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The COVID-19 pandemic will have had unintended consequences, outside the health sector, when moving to online courses. Indeed, it is recognized that “beauty” influences many areas of daily life, consciously or not. Recently, a researcher found that female students deemed “attractive” obtained, in the context of distance learning courses, lower marks for courses with significant teacher-student interaction. This study points to the problem of discrimination linked to beauty in the educational world, which would be much more important for women.
Physical attractiveness is important in many aspects of life. A wide range of publications acknowledge that beauty has an impact on a person’s success. For example, attractive people tend to get higher salaries and grades and are less likely to be convicted in court.
However, studies differ on whether this phenomenon is solely due to discrimination based on physical appearance or whether attractive individuals are more productive, as some studies have suggested.
Recently, COVID-19 has made it possible to test whether obtaining university degrees involves a difference due to physical discrimination or differences in productivity between people. Indeed, during the pandemic, Swedish universities, like those in other countries, transformed their face-to-face courses into online courses, from March 2020 to September 2021. During this period, teachers’ access to student faces was greatly reduced. , and therefore discrimination as well. The study, led by Adrien Mehic of Lund University, is published in the journal Economic Letters.
A robust study in a subjective framework
To study the influence of beauty, A. Mehic relied on data from five consecutive cohorts of the five-year industrial engineering program at Lund University, i.e. 300 students, 37% of whom were women. Of the teachers, just over two-thirds were men. The first cohort started the program in 2015 and the last in 2019. These data only take into account the marks of the first two years of the cycle which are compulsory.
In total, students follow 15 courses during these two years. The author differentiates between qualitative courses, where teachers interact with students, and quantitative courses, where teachers teach notions requiring very little interaction (mathematics and physics). For example, for marketing, supply chain management, and business administration courses, exams often take the form of group work and seminars. This involves a relatively high degree of teacher-student interaction. In mathematics courses, the written exam does not allow discrimination: either the answer is right or it is wrong, whether the student is handsome or not.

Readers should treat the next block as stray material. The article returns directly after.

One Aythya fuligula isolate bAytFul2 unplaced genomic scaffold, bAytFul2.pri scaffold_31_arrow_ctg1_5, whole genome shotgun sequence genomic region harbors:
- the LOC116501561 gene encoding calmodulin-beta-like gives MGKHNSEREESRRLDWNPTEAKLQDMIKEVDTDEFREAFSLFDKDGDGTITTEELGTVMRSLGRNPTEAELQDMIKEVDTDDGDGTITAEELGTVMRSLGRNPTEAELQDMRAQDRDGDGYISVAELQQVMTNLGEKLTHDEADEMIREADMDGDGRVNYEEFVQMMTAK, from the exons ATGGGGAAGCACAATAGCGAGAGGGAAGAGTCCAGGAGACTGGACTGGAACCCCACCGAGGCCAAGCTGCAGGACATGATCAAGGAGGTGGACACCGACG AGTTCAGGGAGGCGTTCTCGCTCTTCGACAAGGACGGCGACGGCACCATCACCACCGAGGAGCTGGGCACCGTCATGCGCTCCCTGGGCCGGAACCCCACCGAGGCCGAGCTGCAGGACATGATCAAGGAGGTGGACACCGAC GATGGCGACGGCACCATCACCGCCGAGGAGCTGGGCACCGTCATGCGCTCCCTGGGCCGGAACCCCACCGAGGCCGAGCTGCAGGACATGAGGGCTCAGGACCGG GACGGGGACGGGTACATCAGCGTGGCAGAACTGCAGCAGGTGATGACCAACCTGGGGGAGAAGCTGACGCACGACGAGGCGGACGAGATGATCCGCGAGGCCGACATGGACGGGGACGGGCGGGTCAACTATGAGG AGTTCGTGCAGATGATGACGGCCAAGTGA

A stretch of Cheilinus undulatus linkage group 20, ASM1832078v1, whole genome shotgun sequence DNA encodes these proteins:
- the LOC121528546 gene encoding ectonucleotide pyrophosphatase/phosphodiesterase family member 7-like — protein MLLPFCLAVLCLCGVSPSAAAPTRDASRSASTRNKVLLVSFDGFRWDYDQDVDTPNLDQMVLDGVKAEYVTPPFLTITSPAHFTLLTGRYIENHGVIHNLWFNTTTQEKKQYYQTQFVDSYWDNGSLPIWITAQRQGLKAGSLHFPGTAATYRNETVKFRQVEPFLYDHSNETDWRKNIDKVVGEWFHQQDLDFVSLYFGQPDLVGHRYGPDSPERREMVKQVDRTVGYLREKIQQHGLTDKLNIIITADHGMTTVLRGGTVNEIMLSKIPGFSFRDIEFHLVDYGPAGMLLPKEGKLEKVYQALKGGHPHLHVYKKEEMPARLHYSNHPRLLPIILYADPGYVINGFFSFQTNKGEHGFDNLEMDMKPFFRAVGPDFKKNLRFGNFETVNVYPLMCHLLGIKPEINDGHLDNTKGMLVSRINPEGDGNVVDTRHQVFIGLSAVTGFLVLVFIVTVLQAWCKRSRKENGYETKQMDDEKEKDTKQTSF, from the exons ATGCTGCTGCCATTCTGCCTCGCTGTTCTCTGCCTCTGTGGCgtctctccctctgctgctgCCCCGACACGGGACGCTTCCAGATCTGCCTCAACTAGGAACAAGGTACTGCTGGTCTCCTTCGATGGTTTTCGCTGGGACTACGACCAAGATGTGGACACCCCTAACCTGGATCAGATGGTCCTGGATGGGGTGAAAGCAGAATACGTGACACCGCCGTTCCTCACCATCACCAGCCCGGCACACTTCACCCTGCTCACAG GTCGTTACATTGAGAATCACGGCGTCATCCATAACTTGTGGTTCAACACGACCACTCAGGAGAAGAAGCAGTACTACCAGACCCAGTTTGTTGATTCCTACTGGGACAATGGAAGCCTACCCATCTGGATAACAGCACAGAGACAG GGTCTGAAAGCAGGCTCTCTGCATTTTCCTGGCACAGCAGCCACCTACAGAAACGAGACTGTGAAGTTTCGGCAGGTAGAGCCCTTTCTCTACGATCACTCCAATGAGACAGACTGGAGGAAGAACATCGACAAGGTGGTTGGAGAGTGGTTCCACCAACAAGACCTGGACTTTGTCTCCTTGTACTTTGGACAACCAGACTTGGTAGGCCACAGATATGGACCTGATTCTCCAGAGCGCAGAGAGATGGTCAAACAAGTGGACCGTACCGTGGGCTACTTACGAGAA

To assess the attractiveness of students, A. Mehic explains in a press release that he based himself on a panel of 74 people (aged 17 to 32) who did not know the students. They rated their photos using an increasing scale of 1 to 10, focusing on facial beauty. Since the number of students in the sample was relatively large, each person rated only half of the images, meaning that each face received an average of 37 ratings. The mean beauty was slightly less than 5, suggesting some distribution of ideally random (centered mean) “beauty” ratings, according to the Student Curve.
An anti-discrimination pandemic?
Before the pandemic, when classes were face-to-face, it appeared in the data that attractive students performed significantly better than others in qualitative classes. The results are valid for both boys and girls. However, there was no corresponding effect in the quantitative courses, which is likely due to the lower levels of teacher-student interaction in these courses, as mentioned earlier.
Subsequently, when teaching was done through online lectures, after the onset of the pandemic, the grades of attractive female students declined in qualitative courses. For the author, since the teachers could not easily see the faces of the students online, these results suggest that the difference in marks for attractive women is probably due to discrimination. The effect persists even after adjusting for teacher gender, implying that this result is not entirely driven by male teachers discriminating in favor of attractive female students.
Surprisingly, this discrimination based on beauty has persisted among men. In other words, students who were judged to be good-looking continued to get better grades in online classes. This fact could reveal, according to A. Mehic, that attractive men are more productive than others. However, further research is needed to establish a precise explanation.
However, according to the existing literature, it is recognized that attractive men are more hardworking and have more open social networks, and therefore a greater influence on others. These social skills have been linked to creativity in other studies. These traits linked to superior academic performance are likely to persist, regardless of the mode of teaching (face-to-face or distance learning).
Eventually, the pandemic revealed the extent of beauty-backed discrimination against women in academic fields, whereas for men, beauty would seem to be only a productive attribute, inducing better grades. However, this last point is outside the scope of the study and is only hypothetical.
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